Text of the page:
There’s nothing quite like the British countryside. Undulating hills, thatched roofs, shaggy sheep, spiny crags, mirror-like lakes, meadows overgrown with wildflowers, mooing cows…and a 1895-year-old wall; Hadrian’s Wall.
Hadrian’s Wall is the largest structure ever built by the Romans. The wall was designed to stretch from coast to coast and keep out the murderous barbarians on the other side. Or, according to my Scottish uncle John, “pin those radgie Sassenachs in”!
Clearly signposted for the entirety of the way, this walking holiday really requires very little planning. Arm yourself with these tips and tit-bits, lace up those hiking boots and you’re set to go.
Fact: Let’s start with the most common misconception: Hadrian’s Wall marks the border between England and Scotland. Not the case today and most certainly not the case back then. Go back to A.D. 122, England and Scotland didn’t even exist!
Favourite photo: Sycamore Gap
Sycamore Gap can boast Tree of the year for 2016 (because apparently, that’s a thing) this tree is one of the most photographed in the world. Although 173 miles away from Sherwood Forest, the tree once starred in Robin Hood: Prince of Thieves…Kevin Costner fans, eat your heart out.
Fact: Originally 80 miles long, the wall has shrunk over time. Well, not really, but the Roman mile was different to our modern measure and 80 Roman miles is only 73 today. The walking trail connects Bowness-on-Solway in the West with Wallsend (formally Segedunum) in the East.
Favourite fort: Vindolanda
Visit this fort for the tablets – not the sugary Scottish type, although that’s great too – the Roman ones. Vindolanda is home to some of the oldest surviving handwritten documents in Britain. From party invites to pleas for more beer, these delicate leaves of wood give us an insight into Roman life…and how little we’ve changed.
Fact: The fastest time for running the wall is 16 hours and 59 minutes.
The path isn’t flat either. We’re neither mad nor marathon runners and so we spent a more leisurely 3 days walking 65 miles of it.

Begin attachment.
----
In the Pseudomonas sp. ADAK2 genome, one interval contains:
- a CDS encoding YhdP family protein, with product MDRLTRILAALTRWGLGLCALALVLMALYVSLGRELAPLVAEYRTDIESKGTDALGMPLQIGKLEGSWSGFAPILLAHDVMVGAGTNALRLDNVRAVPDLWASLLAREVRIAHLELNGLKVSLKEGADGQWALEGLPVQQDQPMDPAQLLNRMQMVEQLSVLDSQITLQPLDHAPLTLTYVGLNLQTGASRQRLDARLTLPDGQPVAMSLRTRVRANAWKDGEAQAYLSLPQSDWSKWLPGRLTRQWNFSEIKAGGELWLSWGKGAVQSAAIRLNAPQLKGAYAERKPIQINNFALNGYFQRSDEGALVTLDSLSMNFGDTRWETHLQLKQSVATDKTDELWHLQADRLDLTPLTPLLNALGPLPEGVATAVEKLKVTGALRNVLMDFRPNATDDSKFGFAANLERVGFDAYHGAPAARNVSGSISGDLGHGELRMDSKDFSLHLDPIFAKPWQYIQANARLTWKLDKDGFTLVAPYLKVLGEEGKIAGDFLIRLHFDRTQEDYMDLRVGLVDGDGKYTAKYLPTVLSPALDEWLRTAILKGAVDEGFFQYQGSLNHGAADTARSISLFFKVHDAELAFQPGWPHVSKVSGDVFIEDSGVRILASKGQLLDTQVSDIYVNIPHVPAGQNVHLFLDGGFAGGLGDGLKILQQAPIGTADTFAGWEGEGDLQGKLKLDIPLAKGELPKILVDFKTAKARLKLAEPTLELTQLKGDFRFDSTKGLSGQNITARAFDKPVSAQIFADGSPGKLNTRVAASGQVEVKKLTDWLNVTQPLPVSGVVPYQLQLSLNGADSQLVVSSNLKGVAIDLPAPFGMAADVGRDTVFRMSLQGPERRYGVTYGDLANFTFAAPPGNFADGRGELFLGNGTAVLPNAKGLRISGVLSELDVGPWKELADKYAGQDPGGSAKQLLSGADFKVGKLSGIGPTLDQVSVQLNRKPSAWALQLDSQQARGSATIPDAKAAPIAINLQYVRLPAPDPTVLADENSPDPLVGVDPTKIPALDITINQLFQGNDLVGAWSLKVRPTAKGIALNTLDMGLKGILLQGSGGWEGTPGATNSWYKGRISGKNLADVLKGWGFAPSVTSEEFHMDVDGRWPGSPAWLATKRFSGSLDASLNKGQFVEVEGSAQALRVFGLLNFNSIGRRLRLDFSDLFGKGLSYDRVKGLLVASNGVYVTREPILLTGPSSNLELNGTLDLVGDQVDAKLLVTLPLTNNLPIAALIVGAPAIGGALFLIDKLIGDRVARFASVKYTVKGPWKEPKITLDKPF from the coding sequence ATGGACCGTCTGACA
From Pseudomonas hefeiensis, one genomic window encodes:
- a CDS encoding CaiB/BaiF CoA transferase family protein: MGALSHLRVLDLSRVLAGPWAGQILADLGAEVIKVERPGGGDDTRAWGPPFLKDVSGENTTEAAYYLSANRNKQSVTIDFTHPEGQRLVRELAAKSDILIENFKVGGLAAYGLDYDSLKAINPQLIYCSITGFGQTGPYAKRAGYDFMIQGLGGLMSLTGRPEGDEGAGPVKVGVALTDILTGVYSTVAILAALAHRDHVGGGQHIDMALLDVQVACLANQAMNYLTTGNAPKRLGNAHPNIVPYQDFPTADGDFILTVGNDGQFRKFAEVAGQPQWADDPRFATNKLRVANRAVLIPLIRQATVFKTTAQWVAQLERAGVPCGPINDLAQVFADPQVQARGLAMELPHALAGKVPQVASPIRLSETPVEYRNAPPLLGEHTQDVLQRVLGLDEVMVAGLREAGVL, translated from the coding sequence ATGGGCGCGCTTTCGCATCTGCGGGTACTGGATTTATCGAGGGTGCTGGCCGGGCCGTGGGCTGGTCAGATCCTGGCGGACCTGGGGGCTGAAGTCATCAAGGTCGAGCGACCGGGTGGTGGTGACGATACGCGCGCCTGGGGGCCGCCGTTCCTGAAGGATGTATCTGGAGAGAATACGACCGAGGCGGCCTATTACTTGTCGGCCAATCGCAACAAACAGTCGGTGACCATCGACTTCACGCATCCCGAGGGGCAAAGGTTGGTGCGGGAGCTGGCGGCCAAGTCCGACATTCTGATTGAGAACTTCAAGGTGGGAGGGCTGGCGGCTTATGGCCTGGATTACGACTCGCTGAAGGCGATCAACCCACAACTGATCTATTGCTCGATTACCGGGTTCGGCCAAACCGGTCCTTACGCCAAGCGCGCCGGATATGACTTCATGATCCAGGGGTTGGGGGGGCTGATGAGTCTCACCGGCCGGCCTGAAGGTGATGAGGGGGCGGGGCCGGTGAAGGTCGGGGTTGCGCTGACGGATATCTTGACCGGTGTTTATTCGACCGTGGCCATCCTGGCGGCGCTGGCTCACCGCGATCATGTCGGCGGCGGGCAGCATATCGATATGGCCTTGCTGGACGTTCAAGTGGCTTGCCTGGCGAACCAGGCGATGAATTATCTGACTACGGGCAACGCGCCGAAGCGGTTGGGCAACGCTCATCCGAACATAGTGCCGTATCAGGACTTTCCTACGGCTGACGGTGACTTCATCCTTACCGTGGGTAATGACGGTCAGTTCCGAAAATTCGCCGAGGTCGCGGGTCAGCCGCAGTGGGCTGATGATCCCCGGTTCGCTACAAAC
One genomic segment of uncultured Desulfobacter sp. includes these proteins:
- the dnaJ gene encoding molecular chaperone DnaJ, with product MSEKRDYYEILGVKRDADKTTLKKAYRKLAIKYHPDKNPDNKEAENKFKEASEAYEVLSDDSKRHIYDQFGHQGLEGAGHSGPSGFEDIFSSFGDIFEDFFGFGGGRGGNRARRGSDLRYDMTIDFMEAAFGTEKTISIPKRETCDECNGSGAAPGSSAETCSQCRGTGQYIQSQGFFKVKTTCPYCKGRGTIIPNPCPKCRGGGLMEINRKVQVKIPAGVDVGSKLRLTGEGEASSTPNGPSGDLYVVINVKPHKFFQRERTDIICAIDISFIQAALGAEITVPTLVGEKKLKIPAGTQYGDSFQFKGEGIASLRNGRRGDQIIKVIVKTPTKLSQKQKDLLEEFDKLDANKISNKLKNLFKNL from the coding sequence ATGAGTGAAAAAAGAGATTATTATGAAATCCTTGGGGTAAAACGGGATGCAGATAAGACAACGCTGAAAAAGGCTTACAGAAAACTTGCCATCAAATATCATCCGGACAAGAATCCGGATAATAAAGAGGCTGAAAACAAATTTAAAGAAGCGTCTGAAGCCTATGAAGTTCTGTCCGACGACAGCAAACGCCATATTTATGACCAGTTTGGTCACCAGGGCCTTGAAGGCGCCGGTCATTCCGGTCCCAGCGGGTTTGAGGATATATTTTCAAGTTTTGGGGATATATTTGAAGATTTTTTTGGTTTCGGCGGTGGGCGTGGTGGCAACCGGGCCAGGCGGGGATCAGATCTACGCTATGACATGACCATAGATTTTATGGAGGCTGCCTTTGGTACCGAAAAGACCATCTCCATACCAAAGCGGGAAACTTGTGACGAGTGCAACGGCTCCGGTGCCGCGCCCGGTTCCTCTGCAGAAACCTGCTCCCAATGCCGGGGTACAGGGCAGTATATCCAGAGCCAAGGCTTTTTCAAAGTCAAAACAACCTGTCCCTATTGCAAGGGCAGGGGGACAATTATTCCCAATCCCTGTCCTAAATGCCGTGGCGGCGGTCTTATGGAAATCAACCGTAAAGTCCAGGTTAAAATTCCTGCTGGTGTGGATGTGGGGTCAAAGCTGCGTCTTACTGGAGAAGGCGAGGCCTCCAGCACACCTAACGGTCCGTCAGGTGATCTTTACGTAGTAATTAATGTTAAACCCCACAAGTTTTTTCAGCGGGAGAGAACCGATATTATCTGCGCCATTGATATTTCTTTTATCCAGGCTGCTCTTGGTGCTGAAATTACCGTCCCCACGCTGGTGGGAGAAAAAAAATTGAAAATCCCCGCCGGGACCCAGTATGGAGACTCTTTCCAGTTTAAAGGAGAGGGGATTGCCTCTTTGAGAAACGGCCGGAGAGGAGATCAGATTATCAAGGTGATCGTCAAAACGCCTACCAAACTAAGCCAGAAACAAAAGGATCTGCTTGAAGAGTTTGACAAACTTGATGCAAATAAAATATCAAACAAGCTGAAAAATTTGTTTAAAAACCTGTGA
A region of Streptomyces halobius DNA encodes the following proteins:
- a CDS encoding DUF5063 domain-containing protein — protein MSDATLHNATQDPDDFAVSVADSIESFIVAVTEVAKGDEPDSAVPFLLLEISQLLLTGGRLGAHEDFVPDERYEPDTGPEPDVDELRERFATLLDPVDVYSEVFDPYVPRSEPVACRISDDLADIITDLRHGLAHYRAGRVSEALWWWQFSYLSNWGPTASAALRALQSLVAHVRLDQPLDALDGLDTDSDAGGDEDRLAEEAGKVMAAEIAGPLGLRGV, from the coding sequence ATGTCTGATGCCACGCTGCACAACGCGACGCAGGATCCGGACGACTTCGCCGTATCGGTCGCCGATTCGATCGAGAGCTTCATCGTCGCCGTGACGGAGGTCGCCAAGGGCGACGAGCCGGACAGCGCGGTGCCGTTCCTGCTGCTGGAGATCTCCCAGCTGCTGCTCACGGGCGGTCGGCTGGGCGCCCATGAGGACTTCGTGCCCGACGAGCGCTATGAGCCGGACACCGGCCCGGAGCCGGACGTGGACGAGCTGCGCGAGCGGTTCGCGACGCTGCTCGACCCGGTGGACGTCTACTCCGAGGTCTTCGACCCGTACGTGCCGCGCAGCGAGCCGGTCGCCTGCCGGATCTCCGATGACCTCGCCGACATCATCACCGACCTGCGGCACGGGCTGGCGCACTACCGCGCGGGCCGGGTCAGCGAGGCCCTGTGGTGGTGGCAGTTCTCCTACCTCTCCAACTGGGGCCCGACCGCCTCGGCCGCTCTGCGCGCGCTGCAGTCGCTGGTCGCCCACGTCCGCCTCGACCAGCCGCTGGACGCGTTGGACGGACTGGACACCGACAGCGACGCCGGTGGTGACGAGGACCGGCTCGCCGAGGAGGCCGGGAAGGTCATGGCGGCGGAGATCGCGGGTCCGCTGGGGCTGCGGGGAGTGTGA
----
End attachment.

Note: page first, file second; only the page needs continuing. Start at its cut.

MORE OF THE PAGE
Favourite pub: Twice Brewed Inn
A far cry from the standard pub grub you’ll find in your local Spoons. When a pub this remote is this busy you know it’s a going to be good. Why Twice Brewed? So according to legend, before the Battle of Hexham in 1464, Yorkist soldiers demanded their beer be brewed again to reach vital fighting strength. The Yorkists won the fight and we were fuelled through another two days of walking.
Fact: The Western side of the wall is 3250 miles from New York. Just in case you were wondering…
There’s a chap just outside of Bowness-on-Solway that will signpost the hometown of any hiker passing.
Favourite place to hit the hay: Florrie’s Bunkhouse
Photo credit: Florrie’s Bunkhouse
Hospitality like only the Northerner’s know how. Hunker down to home cooked food, locally brewed beer and a game of cluedo. Joss’s steak and ale pie is nothing short of legendary.
Fact: 15,000 soldiers spent 6 years building the wall.
Favourite swimming spot: Cawfield Quarry
A beautiful spot for a quick dip, leisurely picnic or weekend in the great outdoors. Set up your tent nestled in amongst the purple heather and watch sunset reflected upon the lake.
Fact: We can only see 10% of the original Wall. A combination of natural wear and tear and pillaging has seen to that and today the tallest section left today is 3 metres high.
Favourite Detour: Lanercost Priory
We loved Lanercost Priory. The tumbling ruins of the 13th century church and monastery are well worth the short diversion.
I love active holidays but I wouldn’t turn my nose up at a beachside deckchair with a piña colada glued to my hand either. Find out how to stay active when travelling here – even if the whole world (and bartender) conspire against you.